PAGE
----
Friday, March 11, 2016

Northstar gets a GRIP

"If you live in Minneapolis and take the train to St. Cloud, what do you do when you get there? Bus? Taxi? Hoof it?"

Really? Is our famous Northstar Train back in the news again? Our train from the northwest burbs to the ever shrinking downtown? First a bit of disclosure. I have ridden on this train. More than once - but not much more than that. I was also invited to take the inaugural run to Target Field just before it started carrying paying passengers. It was actually kind of fun. It has nice colors, had that new car smell, and it was kind of trendy.

Now down to facts. This train was sold as a panacea for the growing traffic problems on Highway 10. It is now 2016 and this train has been up and running for years. Traffic is still there. And it is bad. And it is getting worse. So first off, it has not helped ease traffic congestion. How about money? It is a loser. Never has made money, never will (unless the price of a ticket goes up to around $25).

Now a "social justice" group called GRIP/ISAIAH is involved in trying to get the state to extend the Northstar line up to St. Cloud. BTW, GRIP stands for Great River Interfaith Partnership). ISAIAH is an organization which encompasses GRIP as well as other minor faith based social justice groups. So yesterday about 20 or so folks from this group hopped on a Northstar Train to venture down to St. Paul. Since the legislature is in session, they thought they might have a captive audience to plead their case.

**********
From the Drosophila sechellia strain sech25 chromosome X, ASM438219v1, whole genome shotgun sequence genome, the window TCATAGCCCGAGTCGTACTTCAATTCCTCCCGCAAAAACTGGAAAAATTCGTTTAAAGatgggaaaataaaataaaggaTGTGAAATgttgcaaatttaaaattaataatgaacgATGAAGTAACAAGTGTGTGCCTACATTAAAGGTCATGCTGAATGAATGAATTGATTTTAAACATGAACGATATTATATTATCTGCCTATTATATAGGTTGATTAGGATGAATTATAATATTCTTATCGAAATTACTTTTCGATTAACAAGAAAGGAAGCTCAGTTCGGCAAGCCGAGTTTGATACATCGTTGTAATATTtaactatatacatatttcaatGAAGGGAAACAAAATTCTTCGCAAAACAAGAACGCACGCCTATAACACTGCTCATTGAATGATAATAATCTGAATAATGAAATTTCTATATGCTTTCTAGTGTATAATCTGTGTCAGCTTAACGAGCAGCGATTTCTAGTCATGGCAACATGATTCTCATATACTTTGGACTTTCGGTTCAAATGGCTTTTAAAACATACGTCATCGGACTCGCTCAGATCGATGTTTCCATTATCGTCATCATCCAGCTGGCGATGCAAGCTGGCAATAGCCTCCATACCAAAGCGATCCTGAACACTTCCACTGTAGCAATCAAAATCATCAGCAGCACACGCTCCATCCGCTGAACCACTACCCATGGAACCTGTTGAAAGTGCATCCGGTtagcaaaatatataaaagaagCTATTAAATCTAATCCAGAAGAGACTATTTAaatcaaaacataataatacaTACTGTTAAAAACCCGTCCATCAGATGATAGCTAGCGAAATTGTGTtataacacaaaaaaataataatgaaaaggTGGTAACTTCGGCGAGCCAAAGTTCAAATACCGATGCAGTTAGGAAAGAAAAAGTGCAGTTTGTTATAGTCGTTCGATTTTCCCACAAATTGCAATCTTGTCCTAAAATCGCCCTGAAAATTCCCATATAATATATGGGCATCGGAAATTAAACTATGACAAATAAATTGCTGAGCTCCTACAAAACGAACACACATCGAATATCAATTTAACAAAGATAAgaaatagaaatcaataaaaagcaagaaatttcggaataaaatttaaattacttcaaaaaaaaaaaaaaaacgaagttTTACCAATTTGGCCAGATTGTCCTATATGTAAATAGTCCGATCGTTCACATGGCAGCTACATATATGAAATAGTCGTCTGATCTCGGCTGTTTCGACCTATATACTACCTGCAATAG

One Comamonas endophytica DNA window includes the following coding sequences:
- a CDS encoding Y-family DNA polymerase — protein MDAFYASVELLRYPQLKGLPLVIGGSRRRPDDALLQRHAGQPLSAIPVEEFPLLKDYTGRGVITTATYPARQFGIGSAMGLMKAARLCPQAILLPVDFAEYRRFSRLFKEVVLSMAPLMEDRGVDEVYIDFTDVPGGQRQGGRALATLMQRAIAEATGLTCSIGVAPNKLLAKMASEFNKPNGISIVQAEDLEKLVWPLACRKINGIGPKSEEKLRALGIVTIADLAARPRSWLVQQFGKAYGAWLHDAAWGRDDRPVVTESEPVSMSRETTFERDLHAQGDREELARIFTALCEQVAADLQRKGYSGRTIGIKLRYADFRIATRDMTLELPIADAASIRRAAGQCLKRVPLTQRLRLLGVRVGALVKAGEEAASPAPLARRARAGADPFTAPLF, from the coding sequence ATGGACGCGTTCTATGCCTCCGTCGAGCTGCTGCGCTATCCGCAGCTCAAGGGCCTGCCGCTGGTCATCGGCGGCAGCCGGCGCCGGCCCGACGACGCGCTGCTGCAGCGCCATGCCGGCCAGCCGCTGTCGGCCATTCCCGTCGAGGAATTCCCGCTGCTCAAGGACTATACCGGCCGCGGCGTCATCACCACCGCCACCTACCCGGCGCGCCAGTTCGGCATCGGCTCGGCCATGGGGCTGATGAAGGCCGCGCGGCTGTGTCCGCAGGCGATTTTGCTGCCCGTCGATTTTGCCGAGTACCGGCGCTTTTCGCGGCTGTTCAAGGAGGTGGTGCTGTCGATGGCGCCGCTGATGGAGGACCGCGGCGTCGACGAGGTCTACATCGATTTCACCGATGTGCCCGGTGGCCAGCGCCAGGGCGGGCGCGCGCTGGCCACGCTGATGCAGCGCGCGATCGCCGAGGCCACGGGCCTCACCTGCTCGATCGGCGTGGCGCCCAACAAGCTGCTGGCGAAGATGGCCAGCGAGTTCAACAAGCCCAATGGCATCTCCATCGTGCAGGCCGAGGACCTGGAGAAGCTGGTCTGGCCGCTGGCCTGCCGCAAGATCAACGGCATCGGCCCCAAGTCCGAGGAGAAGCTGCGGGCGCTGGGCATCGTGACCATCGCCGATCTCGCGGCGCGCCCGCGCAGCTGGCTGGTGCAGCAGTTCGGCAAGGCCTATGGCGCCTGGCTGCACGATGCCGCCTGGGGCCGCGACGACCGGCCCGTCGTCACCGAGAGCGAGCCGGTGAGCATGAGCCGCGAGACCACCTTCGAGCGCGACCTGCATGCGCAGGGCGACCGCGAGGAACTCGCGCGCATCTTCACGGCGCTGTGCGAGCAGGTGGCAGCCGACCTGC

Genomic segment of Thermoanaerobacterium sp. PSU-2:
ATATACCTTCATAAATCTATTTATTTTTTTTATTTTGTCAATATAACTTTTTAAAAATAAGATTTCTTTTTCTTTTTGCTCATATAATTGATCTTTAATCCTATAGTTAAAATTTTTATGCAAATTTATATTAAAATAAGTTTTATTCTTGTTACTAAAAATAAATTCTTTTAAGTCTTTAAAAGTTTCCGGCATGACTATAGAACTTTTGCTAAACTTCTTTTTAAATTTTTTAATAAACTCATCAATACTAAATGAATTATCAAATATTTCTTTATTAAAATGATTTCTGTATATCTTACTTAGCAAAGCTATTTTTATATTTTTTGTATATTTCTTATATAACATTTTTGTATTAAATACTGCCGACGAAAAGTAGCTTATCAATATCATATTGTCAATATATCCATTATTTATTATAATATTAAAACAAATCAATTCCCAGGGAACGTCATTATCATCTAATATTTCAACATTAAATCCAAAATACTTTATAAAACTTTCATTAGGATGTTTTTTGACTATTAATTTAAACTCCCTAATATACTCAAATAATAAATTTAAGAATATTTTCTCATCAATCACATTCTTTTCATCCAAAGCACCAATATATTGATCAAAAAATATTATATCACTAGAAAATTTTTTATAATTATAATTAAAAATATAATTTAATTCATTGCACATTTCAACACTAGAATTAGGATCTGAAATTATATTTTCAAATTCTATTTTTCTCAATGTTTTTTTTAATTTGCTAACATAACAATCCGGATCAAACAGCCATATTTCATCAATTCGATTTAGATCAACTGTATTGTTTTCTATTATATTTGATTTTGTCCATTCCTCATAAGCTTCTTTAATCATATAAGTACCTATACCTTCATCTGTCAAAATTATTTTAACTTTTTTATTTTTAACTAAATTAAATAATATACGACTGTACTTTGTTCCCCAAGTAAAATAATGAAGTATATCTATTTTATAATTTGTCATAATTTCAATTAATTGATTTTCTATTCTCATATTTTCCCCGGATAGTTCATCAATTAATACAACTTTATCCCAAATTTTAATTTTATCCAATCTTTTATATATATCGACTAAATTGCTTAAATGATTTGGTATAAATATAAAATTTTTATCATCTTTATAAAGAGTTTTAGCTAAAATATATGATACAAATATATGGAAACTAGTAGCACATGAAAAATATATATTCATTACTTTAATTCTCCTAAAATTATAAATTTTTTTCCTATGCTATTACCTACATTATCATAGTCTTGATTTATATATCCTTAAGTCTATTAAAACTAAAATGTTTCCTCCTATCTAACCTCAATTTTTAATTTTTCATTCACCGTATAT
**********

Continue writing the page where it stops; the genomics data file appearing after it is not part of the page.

I will be the first to admit I am not the sharpest blade in the drawer. By the same token, I also try not to be the slowest turtle in the race. For the life of me, I can't figure out what GRIP/ISAIAH is trying to accomplish. Do all 20 of these folks live in St. Cloud and work in Minneapolis? Do we really want to spend another $100M or so to extend a train which is already bleeding red ink? Plus, if you live in Minneapolis and then take the train to St. Cloud, what do you do when you get there? Bus? Taxi? Hoof it?

I suppose there are some hidden advantages. For example, the "metropolis" of Rice, Minnesota is on the list for a stop and a station. For those who travel up Highway 10 on vacation, Rice is a familiar location. You just can't blink when you are going through or you will miss it. As the farmers used to say about small towns, "it has a population 36 with one old grouch". 

But groups like GRIP/ISAIAH don't give a rip about costs. They also believe in the money trees that grow in St. Paul and Washington. And if very few people end up riding this boondoggle train, so what? As they say about white elephant Christmas gifts, "it is the thought that counts." 

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